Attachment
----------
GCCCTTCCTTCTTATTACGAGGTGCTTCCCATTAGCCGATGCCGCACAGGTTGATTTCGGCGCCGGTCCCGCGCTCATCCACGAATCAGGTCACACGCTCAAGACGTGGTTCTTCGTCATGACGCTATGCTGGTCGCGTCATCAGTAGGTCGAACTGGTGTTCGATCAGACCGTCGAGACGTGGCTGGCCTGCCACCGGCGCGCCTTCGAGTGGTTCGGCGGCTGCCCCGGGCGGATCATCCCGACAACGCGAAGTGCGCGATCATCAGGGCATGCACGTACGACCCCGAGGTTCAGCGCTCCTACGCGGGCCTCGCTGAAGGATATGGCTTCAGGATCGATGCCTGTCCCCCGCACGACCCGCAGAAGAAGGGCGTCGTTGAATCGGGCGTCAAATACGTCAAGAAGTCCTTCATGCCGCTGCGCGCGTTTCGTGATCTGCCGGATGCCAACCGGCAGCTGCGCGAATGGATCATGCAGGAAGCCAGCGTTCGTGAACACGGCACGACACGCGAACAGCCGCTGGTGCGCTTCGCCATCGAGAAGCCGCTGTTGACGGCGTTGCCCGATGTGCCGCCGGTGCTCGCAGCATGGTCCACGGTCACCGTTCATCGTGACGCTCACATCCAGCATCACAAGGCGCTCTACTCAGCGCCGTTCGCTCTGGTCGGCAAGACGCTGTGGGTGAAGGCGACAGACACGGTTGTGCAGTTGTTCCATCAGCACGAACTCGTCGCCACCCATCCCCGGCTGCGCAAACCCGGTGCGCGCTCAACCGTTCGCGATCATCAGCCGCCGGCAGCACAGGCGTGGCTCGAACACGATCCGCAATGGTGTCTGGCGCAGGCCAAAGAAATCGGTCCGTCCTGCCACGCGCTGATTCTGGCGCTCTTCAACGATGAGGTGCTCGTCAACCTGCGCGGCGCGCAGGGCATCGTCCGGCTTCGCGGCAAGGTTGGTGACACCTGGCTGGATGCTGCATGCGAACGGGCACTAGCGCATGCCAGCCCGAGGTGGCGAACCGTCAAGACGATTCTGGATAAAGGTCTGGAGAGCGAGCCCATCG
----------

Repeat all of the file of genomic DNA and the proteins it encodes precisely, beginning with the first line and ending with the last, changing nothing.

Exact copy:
GCCCTTCCTTCTTATTACGAGGTGCTTCCCATTAGCCGATGCCGCACAGGTTGATTTCGGCGCCGGTCCCGCGCTCATCCACGAATCAGGTCACACGCTCAAGACGTGGTTCTTCGTCATGACGCTATGCTGGTCGCGTCATCAGTAGGTCGAACTGGTGTTCGATCAGACCGTCGAGACGTGGCTGGCCTGCCACCGGCGCGCCTTCGAGTGGTTCGGCGGCTGCCCCGGGCGGATCATCCCGACAACGCGAAGTGCGCGATCATCAGGGCATGCACGTACGACCCCGAGGTTCAGCGCTCCTACGCGGGCCTCGCTGAAGGATATGGCTTCAGGATCGATGCCTGTCCCCCGCACGACCCGCAGAAGAAGGGCGTCGTTGAATCGGGCGTCAAATACGTCAAGAAGTCCTTCATGCCGCTGCGCGCGTTTCGTGATCTGCCGGATGCCAACCGGCAGCTGCGCGAATGGATCATGCAGGAAGCCAGCGTTCGTGAACACGGCACGACACGCGAACAGCCGCTGGTGCGCTTCGCCATCGAGAAGCCGCTGTTGACGGCGTTGCCCGATGTGCCGCCGGTGCTCGCAGCATGGTCCACGGTCACCGTTCATCGTGACGCTCACATCCAGCATCACAAGGCGCTCTACTCAGCGCCGTTCGCTCTGGTCGGCAAGACGCTGTGGGTGAAGGCGACAGACACGGTTGTGCAGTTGTTCCATCAGCACGAACTCGTCGCCACCCATCCCCGGCTGCGCAAACCCGGTGCGCGCTCAACCGTTCGCGATCATCAGCCGCCGGCAGCACAGGCGTGGCTCGAACACGATCCGCAATGGTGTCTGGCGCAGGCCAAAGAAATCGGTCCGTCCTGCCACGCGCTGATTCTGGCGCTCTTCAACGATGAGGTGCTCGTCAACCTGCGCGGCGCGCAGGGCATCGTCCGGCTTCGCGGCAAGGTTGGTGACACCTGGCTGGATGCTGCATGCGAACGGGCACTAGCGCATGCCAGCCCGAGGTGGCGAACCGTCAAGACGATTCTGGATAAAGGTCTGGAGAGCGAGCCCATCG